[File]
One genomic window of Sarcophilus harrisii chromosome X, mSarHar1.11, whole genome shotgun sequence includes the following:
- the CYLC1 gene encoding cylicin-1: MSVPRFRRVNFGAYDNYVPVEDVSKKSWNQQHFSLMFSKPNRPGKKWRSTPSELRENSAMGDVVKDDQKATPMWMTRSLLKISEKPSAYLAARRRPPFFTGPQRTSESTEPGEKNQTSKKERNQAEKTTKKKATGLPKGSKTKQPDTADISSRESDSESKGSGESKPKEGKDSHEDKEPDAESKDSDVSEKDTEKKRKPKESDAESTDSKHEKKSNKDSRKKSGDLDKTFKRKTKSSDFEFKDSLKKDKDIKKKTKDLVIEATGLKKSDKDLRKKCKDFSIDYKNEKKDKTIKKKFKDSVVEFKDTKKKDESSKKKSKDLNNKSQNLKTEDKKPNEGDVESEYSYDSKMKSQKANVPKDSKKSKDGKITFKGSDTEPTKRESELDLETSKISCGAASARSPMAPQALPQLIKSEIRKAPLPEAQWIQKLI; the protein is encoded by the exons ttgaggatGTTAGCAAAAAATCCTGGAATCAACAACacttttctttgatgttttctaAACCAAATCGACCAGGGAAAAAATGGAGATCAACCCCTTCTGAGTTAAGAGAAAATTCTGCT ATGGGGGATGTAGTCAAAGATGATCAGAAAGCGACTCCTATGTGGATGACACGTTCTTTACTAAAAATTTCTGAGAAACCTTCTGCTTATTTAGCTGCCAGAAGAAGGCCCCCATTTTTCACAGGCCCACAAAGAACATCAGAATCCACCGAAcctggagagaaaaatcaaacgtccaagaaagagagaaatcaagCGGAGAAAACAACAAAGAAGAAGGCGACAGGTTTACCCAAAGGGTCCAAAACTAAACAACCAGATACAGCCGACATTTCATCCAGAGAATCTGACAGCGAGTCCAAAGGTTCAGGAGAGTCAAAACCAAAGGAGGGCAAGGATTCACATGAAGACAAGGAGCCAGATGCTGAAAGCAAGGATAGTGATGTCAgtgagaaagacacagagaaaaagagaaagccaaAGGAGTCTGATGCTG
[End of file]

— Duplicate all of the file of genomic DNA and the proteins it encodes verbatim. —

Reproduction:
One genomic window of Sarcophilus harrisii chromosome X, mSarHar1.11, whole genome shotgun sequence includes the following:
- the CYLC1 gene encoding cylicin-1: MSVPRFRRVNFGAYDNYVPVEDVSKKSWNQQHFSLMFSKPNRPGKKWRSTPSELRENSAMGDVVKDDQKATPMWMTRSLLKISEKPSAYLAARRRPPFFTGPQRTSESTEPGEKNQTSKKERNQAEKTTKKKATGLPKGSKTKQPDTADISSRESDSESKGSGESKPKEGKDSHEDKEPDAESKDSDVSEKDTEKKRKPKESDAESTDSKHEKKSNKDSRKKSGDLDKTFKRKTKSSDFEFKDSLKKDKDIKKKTKDLVIEATGLKKSDKDLRKKCKDFSIDYKNEKKDKTIKKKFKDSVVEFKDTKKKDESSKKKSKDLNNKSQNLKTEDKKPNEGDVESEYSYDSKMKSQKANVPKDSKKSKDGKITFKGSDTEPTKRESELDLETSKISCGAASARSPMAPQALPQLIKSEIRKAPLPEAQWIQKLI; the protein is encoded by the exons ttgaggatGTTAGCAAAAAATCCTGGAATCAACAACacttttctttgatgttttctaAACCAAATCGACCAGGGAAAAAATGGAGATCAACCCCTTCTGAGTTAAGAGAAAATTCTGCT ATGGGGGATGTAGTCAAAGATGATCAGAAAGCGACTCCTATGTGGATGACACGTTCTTTACTAAAAATTTCTGAGAAACCTTCTGCTTATTTAGCTGCCAGAAGAAGGCCCCCATTTTTCACAGGCCCACAAAGAACATCAGAATCCACCGAAcctggagagaaaaatcaaacgtccaagaaagagagaaatcaagCGGAGAAAACAACAAAGAAGAAGGCGACAGGTTTACCCAAAGGGTCCAAAACTAAACAACCAGATACAGCCGACATTTCATCCAGAGAATCTGACAGCGAGTCCAAAGGTTCAGGAGAGTCAAAACCAAAGGAGGGCAAGGATTCACATGAAGACAAGGAGCCAGATGCTGAAAGCAAGGATAGTGATGTCAgtgagaaagacacagagaaaaagagaaagccaaAGGAGTCTGATGCTG